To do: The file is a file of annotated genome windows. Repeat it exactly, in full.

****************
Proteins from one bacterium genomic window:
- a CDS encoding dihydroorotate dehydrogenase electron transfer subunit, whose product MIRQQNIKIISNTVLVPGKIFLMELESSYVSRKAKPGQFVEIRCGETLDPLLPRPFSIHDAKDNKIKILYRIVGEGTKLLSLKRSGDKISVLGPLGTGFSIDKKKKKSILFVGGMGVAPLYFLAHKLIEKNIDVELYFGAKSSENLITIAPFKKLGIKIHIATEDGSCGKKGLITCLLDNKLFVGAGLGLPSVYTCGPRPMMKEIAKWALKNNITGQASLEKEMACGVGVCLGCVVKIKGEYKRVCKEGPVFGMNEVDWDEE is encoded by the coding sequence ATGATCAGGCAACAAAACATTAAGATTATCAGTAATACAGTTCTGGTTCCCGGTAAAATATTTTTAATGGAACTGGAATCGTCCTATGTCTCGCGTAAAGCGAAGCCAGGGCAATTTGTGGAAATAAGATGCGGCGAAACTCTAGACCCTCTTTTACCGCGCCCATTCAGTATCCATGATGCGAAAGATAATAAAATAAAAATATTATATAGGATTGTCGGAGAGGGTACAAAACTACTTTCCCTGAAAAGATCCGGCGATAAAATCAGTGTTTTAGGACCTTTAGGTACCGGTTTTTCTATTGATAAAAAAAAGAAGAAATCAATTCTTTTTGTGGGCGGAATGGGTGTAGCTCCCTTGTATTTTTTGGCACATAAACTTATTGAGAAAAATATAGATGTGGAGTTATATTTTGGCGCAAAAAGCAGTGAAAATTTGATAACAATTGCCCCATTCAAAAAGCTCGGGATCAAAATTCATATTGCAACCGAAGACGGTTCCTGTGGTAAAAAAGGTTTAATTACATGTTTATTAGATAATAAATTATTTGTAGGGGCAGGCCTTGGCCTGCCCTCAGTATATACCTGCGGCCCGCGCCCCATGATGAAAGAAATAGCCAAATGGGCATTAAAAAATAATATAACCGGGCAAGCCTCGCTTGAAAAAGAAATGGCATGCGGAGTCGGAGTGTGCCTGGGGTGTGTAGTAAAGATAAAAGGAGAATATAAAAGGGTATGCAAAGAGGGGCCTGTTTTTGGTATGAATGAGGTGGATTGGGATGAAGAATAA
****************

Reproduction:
Proteins from one bacterium genomic window:
- a CDS encoding dihydroorotate dehydrogenase electron transfer subunit, whose product MIRQQNIKIISNTVLVPGKIFLMELESSYVSRKAKPGQFVEIRCGETLDPLLPRPFSIHDAKDNKIKILYRIVGEGTKLLSLKRSGDKISVLGPLGTGFSIDKKKKKSILFVGGMGVAPLYFLAHKLIEKNIDVELYFGAKSSENLITIAPFKKLGIKIHIATEDGSCGKKGLITCLLDNKLFVGAGLGLPSVYTCGPRPMMKEIAKWALKNNITGQASLEKEMACGVGVCLGCVVKIKGEYKRVCKEGPVFGMNEVDWDEE is encoded by the coding sequence ATGATCAGGCAACAAAACATTAAGATTATCAGTAATACAGTTCTGGTTCCCGGTAAAATATTTTTAATGGAACTGGAATCGTCCTATGTCTCGCGTAAAGCGAAGCCAGGGCAATTTGTGGAAATAAGATGCGGCGAAACTCTAGACCCTCTTTTACCGCGCCCATTCAGTATCCATGATGCGAAAGATAATAAAATAAAAATATTATATAGGATTGTCGGAGAGGGTACAAAACTACTTTCCCTGAAAAGATCCGGCGATAAAATCAGTGTTTTAGGACCTTTAGGTACCGGTTTTTCTATTGATAAAAAAAAGAAGAAATCAATTCTTTTTGTGGGCGGAATGGGTGTAGCTCCCTTGTATTTTTTGGCACATAAACTTATTGAGAAAAATATAGATGTGGAGTTATATTTTGGCGCAAAAAGCAGTGAAAATTTGATAACAATTGCCCCATTCAAAAAGCTCGGGATCAAAATTCATATTGCAACCGAAGACGGTTCCTGTGGTAAAAAAGGTTTAATTACATGTTTATTAGATAATAAATTATTTGTAGGGGCAGGCCTTGGCCTGCCCTCAGTATATACCTGCGGCCCGCGCCCCATGATGAAAGAAATAGCCAAATGGGCATTAAAAAATAATATAACCGGGCAAGCCTCGCTTGAAAAAGAAATGGCATGCGGAGTCGGAGTGTGCCTGGGGTGTGTAGTAAAGATAAAAGGAGAATATAAAAGGGTATGCAAAGAGGGGCCTGTTTTTGGTATGAATGAGGTGGATTGGGATGAAGAATAA